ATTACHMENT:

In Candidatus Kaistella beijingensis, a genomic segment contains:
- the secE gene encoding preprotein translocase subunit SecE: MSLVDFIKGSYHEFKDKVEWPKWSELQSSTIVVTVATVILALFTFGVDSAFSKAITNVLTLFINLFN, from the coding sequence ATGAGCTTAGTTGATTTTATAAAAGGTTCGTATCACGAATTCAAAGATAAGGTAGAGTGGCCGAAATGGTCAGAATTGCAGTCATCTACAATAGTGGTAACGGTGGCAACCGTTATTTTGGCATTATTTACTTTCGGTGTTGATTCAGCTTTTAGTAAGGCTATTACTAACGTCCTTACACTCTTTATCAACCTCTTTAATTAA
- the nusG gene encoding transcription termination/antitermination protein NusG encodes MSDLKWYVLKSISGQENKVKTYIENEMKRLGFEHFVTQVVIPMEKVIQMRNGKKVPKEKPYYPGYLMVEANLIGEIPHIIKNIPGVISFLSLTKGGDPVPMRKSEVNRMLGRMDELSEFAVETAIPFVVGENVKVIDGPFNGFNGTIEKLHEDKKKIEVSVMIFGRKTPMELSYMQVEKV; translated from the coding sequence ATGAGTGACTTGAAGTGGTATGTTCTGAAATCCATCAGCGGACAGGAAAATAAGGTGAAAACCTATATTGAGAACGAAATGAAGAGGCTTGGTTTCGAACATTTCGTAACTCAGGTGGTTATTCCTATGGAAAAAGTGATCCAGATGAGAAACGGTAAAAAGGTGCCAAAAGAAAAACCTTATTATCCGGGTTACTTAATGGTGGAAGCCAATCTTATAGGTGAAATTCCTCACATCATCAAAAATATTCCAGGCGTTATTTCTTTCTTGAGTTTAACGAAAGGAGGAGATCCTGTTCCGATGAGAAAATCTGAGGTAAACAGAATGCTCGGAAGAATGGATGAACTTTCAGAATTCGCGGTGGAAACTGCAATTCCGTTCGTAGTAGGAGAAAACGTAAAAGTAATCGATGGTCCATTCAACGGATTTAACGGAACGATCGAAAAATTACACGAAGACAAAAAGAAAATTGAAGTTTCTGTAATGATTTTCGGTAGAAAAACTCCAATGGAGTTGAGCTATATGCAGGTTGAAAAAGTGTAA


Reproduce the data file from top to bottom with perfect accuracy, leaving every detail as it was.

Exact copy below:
In Candidatus Kaistella beijingensis, a genomic segment contains:
- the secE gene encoding preprotein translocase subunit SecE: MSLVDFIKGSYHEFKDKVEWPKWSELQSSTIVVTVATVILALFTFGVDSAFSKAITNVLTLFINLFN, from the coding sequence ATGAGCTTAGTTGATTTTATAAAAGGTTCGTATCACGAATTCAAAGATAAGGTAGAGTGGCCGAAATGGTCAGAATTGCAGTCATCTACAATAGTGGTAACGGTGGCAACCGTTATTTTGGCATTATTTACTTTCGGTGTTGATTCAGCTTTTAGTAAGGCTATTACTAACGTCCTTACACTCTTTATCAACCTCTTTAATTAA
- the nusG gene encoding transcription termination/antitermination protein NusG encodes MSDLKWYVLKSISGQENKVKTYIENEMKRLGFEHFVTQVVIPMEKVIQMRNGKKVPKEKPYYPGYLMVEANLIGEIPHIIKNIPGVISFLSLTKGGDPVPMRKSEVNRMLGRMDELSEFAVETAIPFVVGENVKVIDGPFNGFNGTIEKLHEDKKKIEVSVMIFGRKTPMELSYMQVEKV; translated from the coding sequence ATGAGTGACTTGAAGTGGTATGTTCTGAAATCCATCAGCGGACAGGAAAATAAGGTGAAAACCTATATTGAGAACGAAATGAAGAGGCTTGGTTTCGAACATTTCGTAACTCAGGTGGTTATTCCTATGGAAAAAGTGATCCAGATGAGAAACGGTAAAAAGGTGCCAAAAGAAAAACCTTATTATCCGGGTTACTTAATGGTGGAAGCCAATCTTATAGGTGAAATTCCTCACATCATCAAAAATATTCCAGGCGTTATTTCTTTCTTGAGTTTAACGAAAGGAGGAGATCCTGTTCCGATGAGAAAATCTGAGGTAAACAGAATGCTCGGAAGAATGGATGAACTTTCAGAATTCGCGGTGGAAACTGCAATTCCGTTCGTAGTAGGAGAAAACGTAAAAGTAATCGATGGTCCATTCAACGGATTTAACGGAACGATCGAAAAATTACACGAAGACAAAAAGAAAATTGAAGTTTCTGTAATGATTTTCGGTAGAAAAACTCCAATGGAGTTGAGCTATATGCAGGTTGAAAAAGTGTAA